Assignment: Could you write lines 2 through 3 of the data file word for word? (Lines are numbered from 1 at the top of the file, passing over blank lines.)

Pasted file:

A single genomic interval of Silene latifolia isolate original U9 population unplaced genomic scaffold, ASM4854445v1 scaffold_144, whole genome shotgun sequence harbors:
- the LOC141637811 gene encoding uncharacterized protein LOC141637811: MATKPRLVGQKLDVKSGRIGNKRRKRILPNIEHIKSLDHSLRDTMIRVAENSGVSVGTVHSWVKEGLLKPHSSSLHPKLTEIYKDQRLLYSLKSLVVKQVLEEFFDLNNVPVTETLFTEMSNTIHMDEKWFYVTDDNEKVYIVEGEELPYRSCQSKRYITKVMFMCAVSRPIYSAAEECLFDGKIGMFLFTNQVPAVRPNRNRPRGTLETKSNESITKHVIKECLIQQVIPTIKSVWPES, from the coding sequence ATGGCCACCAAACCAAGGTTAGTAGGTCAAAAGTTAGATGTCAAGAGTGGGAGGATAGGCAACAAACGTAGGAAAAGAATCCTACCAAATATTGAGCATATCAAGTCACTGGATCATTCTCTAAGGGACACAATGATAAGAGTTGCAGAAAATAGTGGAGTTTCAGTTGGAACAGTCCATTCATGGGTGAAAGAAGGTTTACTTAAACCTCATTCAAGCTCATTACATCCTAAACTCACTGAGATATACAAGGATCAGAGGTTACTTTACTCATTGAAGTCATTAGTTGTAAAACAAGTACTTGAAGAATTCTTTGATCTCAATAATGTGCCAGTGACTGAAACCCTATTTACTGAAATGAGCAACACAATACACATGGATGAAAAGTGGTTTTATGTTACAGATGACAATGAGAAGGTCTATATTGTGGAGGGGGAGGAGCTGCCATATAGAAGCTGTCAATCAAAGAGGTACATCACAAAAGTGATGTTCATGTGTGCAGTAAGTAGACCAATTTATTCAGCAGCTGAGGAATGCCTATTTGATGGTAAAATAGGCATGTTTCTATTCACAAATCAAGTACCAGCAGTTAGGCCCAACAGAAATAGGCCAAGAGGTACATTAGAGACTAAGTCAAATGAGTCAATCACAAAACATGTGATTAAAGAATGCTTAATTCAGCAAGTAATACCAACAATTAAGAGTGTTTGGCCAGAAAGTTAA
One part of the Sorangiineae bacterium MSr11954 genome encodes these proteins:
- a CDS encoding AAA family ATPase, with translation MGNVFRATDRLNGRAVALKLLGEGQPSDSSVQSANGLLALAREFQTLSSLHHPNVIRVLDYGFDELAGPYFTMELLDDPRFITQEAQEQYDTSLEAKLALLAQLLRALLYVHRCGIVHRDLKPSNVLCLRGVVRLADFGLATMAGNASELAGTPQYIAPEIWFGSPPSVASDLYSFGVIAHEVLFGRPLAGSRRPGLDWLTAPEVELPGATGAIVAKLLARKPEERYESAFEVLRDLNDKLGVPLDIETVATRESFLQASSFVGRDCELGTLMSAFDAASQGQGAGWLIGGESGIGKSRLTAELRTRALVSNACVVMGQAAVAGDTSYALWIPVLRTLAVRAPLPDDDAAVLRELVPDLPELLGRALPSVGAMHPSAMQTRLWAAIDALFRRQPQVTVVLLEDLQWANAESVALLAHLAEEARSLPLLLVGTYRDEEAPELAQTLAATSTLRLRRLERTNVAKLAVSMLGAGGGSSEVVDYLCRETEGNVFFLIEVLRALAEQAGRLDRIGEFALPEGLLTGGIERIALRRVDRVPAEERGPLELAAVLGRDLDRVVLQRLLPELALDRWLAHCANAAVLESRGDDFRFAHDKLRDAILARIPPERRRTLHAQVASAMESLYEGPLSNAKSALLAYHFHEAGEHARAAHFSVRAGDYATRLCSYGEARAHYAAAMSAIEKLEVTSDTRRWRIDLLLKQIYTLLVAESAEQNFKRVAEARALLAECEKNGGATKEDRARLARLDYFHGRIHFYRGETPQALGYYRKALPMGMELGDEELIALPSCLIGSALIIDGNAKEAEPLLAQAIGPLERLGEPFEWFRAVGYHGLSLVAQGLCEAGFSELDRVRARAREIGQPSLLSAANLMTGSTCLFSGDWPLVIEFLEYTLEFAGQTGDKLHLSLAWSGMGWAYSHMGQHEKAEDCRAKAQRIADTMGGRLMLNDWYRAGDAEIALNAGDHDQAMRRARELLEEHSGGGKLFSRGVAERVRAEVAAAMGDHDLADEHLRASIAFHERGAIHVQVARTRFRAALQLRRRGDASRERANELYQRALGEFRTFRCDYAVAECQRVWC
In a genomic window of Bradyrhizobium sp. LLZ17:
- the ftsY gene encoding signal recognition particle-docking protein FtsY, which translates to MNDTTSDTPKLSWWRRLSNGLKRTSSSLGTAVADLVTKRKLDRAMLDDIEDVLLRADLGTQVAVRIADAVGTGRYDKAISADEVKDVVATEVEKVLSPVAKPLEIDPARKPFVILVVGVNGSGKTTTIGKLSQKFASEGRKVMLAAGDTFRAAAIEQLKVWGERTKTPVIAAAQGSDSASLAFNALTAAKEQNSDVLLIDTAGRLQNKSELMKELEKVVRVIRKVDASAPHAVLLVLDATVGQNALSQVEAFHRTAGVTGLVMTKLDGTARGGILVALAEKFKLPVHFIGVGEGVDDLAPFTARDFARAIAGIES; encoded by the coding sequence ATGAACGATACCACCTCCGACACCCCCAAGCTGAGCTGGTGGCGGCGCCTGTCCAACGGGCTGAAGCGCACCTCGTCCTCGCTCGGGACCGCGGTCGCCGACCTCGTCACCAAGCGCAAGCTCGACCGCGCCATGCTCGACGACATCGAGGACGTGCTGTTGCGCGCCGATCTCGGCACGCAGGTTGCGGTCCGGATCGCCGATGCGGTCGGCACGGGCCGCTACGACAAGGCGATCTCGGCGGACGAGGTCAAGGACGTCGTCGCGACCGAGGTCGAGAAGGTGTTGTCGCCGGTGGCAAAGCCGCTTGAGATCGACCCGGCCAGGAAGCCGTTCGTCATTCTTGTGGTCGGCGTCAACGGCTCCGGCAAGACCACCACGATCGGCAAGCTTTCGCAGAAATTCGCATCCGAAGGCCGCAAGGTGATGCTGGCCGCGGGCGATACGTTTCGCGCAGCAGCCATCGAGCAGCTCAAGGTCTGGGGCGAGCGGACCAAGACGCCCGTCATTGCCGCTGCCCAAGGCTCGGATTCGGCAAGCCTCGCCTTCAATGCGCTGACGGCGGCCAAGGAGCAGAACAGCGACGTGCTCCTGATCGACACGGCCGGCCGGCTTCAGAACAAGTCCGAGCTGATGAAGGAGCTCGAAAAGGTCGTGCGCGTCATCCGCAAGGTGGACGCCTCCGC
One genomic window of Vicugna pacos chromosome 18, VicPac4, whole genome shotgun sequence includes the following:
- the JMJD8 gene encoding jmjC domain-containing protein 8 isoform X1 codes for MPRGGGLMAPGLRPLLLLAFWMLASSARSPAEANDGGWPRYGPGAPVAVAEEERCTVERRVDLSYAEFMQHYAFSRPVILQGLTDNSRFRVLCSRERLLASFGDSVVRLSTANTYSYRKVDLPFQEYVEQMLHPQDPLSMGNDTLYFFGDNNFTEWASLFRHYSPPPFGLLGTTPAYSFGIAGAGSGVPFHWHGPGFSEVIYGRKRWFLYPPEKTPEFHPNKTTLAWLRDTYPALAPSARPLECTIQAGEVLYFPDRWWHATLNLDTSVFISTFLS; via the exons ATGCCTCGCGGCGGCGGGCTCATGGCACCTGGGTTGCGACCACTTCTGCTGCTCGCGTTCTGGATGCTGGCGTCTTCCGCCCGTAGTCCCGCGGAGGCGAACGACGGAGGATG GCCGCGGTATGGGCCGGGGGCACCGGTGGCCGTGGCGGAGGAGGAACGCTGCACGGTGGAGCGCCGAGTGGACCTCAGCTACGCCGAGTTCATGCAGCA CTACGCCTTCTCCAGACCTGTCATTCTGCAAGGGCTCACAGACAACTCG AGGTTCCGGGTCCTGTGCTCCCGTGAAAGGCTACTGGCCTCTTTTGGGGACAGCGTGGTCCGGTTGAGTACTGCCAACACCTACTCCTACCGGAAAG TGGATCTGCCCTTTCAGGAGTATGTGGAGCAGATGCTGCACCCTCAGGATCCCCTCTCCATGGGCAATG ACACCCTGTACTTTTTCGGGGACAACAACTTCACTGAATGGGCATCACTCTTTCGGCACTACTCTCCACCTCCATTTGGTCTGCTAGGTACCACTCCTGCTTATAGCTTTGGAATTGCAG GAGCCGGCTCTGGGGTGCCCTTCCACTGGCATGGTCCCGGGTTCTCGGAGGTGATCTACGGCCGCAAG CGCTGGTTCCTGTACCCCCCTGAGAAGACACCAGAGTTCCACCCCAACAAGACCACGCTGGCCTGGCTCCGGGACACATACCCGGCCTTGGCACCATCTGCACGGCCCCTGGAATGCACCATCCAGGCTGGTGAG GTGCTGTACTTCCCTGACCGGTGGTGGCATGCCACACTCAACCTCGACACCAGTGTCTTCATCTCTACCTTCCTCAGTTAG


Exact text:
- the LOC141637811 gene encoding uncharacterized protein LOC141637811: MATKPRLVGQKLDVKSGRIGNKRRKRILPNIEHIKSLDHSLRDTMIRVAENSGVSVGTVHSWVKEGLLKPHSSSLHPKLTEIYKDQRLLYSLKSLVVKQVLEEFFDLNNVPVTETLFTEMSNTIHMDEKWFYVTDDNEKVYIVEGEELPYRSCQSKRYITKVMFMCAVSRPIYSAAEECLFDGKIGMFLFTNQVPAVRPNRNRPRGTLETKSNESITKHVIKECLIQQVIPTIKSVWPES, from the coding sequence ATGGCCACCAAACCAAGGTTAGTAGGTCAAAAGTTAGATGTCAAGAGTGGGAGGATAGGCAACAAACGTAGGAAAAGAATCCTACCAAATATTGAGCATATCAAGTCACTGGATCATTCTCTAAGGGACACAATGATAAGAGTTGCAGAAAATAGTGGAGTTTCAGTTGGAACAGTCCATTCATGGGTGAAAGAAGGTTTACTTAAACCTCATTCAAGCTCATTACATCCTAAACTCACTGAGATATACAAGGATCAGAGGTTACTTTACTCATTGAAGTCATTAGTTGTAAAACAAGTACTTGAAGAATTCTTTGATCTCAATAATGTGCCAGTGACTGAAACCCTATTTACTGAAATGAGCAACACAATACACATGGATGAAAAGTGGTTTTATGTTACAGATGACAATGAGAAGGTCTATATTGTGGAGGGGGAGGAGCTGCCATATAGAAGCTGTCAATCAAAGAGGTACATCACAAAAGTGATGTTCATGTGTGCAGTAAGTAGACCAATTTATTCAGCAGCTGAGGAATGCCTATTTGATGGTAAAATAGGCATGTTTCTATTCACAAATCAAGTACCAGCAGTTAGGCCCAACAGAAATAGGCCAAGAGGTACATTAGAGACTAAGTCAAATGAGTCAATCACAAAACATGTGATTAAAGAATGCTTAATTCAGCAAGTAATACCAACAATTAAGAGTGTTTGGCCAGAAAGTTAA
One part of the Sorangiineae bacterium MSr11954 genome encodes these proteins: